Photo Credit:  Christine Makhlouf

Pure.  As a child, the idea of snow, captivated my imagination.    No, not Snow, the “Informer” white reggae guy or a euphemism for “pure” cocaine.  I’m taking about the stuff that became synonymous in my mind with Christmas and marshmallows floating in hot cocoa.  Now here’s the funny part … as a kid living in Hawaii, we never had snow.  Nope – miles and miles of crystal clear Pacific Ocean, yes, I did have just a short walk away from my home, but nothing even close to the snow that I longed for watching Winter specials on television.  Snow just looked so fluffy and soft, just like clouds or vanilla cotton candy.  Gazing at calendars hung on my family’s walls that had photographs of mountaintops covered in what seemed to be an endless marshmallow glacier layer.  Snow was the stuff of dreams – an escape for a local boy from the tropical heat that made the Hawaiian islands so welcoming to mainland visitors during the winter months.   However, my concept of snow was faulty because my youthful mind didn’t make the connection yet between water and snow.  As an adolescent, I enjoyed going to the only ice skating rink on Oahu – Ice Palace.  To my amazement I thought I saw what looked like snow forming as skates would scrape off the top layer of the ice onto the sides.  I picked it up in my fingers, but it melted so quickly and just felt cold and not soft at all.  I heard the other kids refer to this as “snow,” but I was adamant that real snow was not like this at all. Another example of my disconnect between snow and the element of water is the ever popular “snow cones,” which we do not have here in Hawaii.  We call it “shave ice” because that’s literally what it is … shaved ice.  It would take me eighteen years to finally see the natural phenomenon known as snow when I visited family in Oklahoma during the Christmas break.  You could imagine the anticipation – the wonder as I stepped off a plane into freezing weather.  I was mesmerized by the fact that icicles formed naturally on barren trees – instead of having to fling silver strips of foiled string as a representation.  I couldn’t wait to touch snow and I was told that it would snow overnight.  I couldn’t really sleep.  The next morning I went out of the door and saw remnants of what seemed like snow and in my fingers felt like the same stuff in an ice skating rink in Hawaii.  I looked around the neighborhood and this idea of something pure and beautiful, was tainted with the presence of humanity.  Dirty snow.  I asked my aunt if this was really snow.  I didn’t want to accept the confirmation.  Needless to say, I was sorely disappointed with snow.  Maybe it was just the buildup of years of dreaming.  But the story doesn’t end there.  A few months ago, in Utah, I happened to encounter snow again.  Yes, I saw the layers thick among the mountaintops – but I didn’t get to go there.  Instead it was a simple evening grocery run, just stepping out the door and seeing little wisps of snow start to fall to the ground.  It picked up as a flurry and I could feel what felt like soft – then wet – almost like invisible kisses against my skin.  A light coat of snow covered the shrubs, cars, even the outdoor store trash cans … and in that moment right after the snow fell where it was untouched and pristine it made sense.  This was snow I always imagined.  I began to smile and transferred my joy into a smiley face on a white snow blanket on a red Target trash can.  It began to warm up after I picked up the items I needed from Target.  The snow began to melt again – transforming and then disappearing like a magic pumpkin from a fairy tale.  It never snowed again during my visit, but that one experience – the purity of that moment – made me believe once again.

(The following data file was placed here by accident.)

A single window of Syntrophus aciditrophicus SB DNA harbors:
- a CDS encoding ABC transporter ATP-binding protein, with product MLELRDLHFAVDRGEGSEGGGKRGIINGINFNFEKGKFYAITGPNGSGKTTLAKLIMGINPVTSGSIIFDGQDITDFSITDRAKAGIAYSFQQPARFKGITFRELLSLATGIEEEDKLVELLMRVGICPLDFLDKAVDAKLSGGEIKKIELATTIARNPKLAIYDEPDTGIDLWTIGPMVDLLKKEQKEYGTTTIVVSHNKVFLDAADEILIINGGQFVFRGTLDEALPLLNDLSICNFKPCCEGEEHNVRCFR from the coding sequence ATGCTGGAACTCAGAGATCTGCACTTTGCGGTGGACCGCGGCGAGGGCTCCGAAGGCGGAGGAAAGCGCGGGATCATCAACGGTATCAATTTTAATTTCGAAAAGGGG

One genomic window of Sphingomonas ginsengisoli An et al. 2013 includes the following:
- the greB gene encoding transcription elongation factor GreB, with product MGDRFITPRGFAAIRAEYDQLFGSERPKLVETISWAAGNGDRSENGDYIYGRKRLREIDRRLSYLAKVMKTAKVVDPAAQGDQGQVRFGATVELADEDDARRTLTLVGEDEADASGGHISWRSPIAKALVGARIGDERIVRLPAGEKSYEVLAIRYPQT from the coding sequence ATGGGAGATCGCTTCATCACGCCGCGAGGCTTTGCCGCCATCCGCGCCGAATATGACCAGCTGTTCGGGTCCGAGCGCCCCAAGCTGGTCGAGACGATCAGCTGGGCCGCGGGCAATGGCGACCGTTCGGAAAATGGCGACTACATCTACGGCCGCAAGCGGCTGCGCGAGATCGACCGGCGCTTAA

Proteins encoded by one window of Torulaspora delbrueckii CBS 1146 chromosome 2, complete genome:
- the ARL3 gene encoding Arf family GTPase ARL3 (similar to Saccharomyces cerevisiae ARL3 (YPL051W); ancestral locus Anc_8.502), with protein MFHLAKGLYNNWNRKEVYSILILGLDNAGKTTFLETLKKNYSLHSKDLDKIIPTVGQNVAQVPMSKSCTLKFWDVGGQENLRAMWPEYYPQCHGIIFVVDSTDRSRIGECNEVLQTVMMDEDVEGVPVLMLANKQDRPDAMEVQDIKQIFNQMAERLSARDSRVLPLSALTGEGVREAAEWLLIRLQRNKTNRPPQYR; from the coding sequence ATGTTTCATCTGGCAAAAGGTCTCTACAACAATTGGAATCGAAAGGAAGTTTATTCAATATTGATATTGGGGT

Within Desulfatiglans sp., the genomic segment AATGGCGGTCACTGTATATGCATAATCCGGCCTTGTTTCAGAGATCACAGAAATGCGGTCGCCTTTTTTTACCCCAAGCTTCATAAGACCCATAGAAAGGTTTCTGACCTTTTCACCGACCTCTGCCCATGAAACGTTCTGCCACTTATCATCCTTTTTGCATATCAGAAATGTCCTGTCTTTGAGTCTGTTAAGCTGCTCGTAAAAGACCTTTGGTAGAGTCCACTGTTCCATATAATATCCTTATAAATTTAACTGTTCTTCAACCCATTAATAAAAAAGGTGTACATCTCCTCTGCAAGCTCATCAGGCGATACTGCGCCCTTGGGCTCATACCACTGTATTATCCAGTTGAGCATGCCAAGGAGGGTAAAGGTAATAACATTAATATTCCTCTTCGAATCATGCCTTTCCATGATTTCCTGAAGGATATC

1. Galen911 · June 12, 2016

    That is such a neat story!


  2. Pingback: Pure (Free) | What's (in) the picture?
  3. Alexandria Sage · June 12, 2016

    Nice story and interpretation. Snow is beautiful when newly fallen, for sure. But then yes, it turns pretty mushy. 😉

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